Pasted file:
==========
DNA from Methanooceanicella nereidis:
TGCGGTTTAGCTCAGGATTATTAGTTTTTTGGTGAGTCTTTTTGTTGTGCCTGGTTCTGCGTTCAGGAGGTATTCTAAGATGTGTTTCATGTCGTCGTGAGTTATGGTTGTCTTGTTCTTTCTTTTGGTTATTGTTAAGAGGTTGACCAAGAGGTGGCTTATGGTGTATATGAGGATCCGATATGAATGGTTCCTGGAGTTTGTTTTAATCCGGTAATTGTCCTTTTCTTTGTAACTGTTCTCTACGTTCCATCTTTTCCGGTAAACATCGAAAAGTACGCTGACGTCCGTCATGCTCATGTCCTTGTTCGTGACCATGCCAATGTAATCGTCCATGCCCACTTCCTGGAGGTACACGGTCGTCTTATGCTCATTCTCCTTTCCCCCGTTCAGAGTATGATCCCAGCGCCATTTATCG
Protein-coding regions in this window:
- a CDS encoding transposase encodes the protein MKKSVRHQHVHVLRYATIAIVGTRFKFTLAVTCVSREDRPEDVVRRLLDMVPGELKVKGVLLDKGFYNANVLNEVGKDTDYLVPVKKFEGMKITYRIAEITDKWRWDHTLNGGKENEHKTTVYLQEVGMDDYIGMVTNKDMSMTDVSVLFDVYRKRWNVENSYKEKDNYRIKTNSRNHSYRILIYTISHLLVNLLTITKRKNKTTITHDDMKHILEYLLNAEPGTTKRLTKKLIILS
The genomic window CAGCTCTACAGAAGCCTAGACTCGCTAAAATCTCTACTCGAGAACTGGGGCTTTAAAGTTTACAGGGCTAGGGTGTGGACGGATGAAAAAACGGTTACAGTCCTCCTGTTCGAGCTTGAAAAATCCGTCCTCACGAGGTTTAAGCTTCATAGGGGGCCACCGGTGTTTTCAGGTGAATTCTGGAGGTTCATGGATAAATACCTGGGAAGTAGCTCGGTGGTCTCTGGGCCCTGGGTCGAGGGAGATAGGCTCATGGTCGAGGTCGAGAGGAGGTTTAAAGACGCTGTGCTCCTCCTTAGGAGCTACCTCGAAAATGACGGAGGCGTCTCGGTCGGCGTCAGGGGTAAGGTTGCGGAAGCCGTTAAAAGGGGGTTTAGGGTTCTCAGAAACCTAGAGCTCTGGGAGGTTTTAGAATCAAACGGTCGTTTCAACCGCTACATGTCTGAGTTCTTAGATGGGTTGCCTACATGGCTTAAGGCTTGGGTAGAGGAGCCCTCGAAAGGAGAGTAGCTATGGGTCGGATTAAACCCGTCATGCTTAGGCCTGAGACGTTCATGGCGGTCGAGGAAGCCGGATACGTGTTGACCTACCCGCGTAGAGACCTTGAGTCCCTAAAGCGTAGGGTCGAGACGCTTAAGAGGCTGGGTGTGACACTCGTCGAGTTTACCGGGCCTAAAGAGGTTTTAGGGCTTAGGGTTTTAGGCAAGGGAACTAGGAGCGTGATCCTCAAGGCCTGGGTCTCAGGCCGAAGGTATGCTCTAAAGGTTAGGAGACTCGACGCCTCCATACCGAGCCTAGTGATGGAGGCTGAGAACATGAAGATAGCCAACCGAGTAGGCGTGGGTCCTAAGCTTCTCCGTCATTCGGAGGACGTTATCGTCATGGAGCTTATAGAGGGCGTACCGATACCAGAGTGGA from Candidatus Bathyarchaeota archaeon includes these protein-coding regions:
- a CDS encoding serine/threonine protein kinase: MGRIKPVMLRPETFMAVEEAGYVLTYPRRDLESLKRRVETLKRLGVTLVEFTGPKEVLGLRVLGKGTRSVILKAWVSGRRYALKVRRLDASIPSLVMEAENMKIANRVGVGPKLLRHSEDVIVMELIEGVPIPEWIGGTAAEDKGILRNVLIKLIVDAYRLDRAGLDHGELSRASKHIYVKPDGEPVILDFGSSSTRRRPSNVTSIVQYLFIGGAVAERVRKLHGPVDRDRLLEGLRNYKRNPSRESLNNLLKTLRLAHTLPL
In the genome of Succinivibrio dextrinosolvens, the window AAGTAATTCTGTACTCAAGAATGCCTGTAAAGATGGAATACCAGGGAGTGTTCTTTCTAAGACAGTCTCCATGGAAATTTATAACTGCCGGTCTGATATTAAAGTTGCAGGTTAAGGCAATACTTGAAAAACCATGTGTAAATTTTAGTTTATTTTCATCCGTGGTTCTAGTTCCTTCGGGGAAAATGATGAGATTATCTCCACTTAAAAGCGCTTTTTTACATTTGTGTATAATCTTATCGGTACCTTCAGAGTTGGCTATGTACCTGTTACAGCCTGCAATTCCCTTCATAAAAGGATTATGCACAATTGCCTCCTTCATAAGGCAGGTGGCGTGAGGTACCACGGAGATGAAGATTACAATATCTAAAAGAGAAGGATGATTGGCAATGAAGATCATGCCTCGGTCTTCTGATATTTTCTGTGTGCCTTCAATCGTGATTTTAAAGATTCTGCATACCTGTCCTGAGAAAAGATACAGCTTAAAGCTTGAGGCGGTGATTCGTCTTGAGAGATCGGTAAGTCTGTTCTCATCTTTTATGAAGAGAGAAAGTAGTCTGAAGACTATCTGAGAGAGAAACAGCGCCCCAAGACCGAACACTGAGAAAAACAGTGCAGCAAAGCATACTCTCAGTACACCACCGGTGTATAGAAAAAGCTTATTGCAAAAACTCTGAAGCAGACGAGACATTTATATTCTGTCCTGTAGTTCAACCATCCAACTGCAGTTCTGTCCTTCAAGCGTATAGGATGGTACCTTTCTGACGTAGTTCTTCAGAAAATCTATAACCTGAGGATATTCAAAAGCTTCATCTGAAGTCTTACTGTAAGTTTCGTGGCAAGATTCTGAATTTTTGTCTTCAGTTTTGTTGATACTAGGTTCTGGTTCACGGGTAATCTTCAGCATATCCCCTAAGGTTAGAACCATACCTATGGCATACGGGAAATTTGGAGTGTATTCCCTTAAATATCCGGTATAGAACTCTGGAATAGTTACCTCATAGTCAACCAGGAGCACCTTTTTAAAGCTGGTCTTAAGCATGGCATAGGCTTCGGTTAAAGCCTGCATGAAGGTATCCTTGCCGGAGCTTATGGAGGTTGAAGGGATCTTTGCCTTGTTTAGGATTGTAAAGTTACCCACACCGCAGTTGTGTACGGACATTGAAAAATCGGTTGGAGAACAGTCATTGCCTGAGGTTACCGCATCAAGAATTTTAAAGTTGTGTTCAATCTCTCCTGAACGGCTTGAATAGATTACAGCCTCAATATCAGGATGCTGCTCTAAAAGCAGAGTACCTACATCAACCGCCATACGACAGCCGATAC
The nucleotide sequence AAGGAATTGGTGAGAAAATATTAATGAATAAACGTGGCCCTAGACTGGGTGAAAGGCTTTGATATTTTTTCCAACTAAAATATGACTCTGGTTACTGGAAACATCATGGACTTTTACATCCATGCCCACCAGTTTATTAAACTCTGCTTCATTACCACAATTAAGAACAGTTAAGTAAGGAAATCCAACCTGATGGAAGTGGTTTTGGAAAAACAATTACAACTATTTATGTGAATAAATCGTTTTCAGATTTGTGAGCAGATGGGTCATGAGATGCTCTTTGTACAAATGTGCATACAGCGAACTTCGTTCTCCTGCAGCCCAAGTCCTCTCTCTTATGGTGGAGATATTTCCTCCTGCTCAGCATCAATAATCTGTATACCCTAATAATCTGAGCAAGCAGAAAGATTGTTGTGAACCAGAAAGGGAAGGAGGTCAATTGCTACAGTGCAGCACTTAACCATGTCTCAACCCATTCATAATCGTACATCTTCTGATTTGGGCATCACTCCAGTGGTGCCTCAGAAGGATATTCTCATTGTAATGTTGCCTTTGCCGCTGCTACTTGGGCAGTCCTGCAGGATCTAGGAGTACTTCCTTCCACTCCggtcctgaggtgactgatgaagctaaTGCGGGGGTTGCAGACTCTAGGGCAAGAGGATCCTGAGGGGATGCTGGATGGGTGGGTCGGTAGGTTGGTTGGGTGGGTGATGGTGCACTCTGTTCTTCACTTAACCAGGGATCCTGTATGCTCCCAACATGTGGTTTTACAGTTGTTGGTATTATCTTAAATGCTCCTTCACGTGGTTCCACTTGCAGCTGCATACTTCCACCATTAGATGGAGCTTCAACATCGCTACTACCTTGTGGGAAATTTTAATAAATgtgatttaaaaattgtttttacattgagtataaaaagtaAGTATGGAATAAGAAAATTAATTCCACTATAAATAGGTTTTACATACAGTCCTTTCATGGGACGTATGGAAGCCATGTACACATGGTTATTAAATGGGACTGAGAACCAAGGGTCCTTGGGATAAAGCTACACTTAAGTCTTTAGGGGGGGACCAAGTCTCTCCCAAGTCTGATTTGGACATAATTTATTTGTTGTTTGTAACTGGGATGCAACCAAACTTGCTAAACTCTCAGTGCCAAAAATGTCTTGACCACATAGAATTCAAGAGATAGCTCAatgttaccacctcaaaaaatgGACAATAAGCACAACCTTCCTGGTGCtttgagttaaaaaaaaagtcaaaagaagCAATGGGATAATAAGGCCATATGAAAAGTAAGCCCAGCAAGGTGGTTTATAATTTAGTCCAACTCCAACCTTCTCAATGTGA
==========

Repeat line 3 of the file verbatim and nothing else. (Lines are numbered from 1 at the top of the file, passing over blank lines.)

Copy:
Protein-coding regions in this window: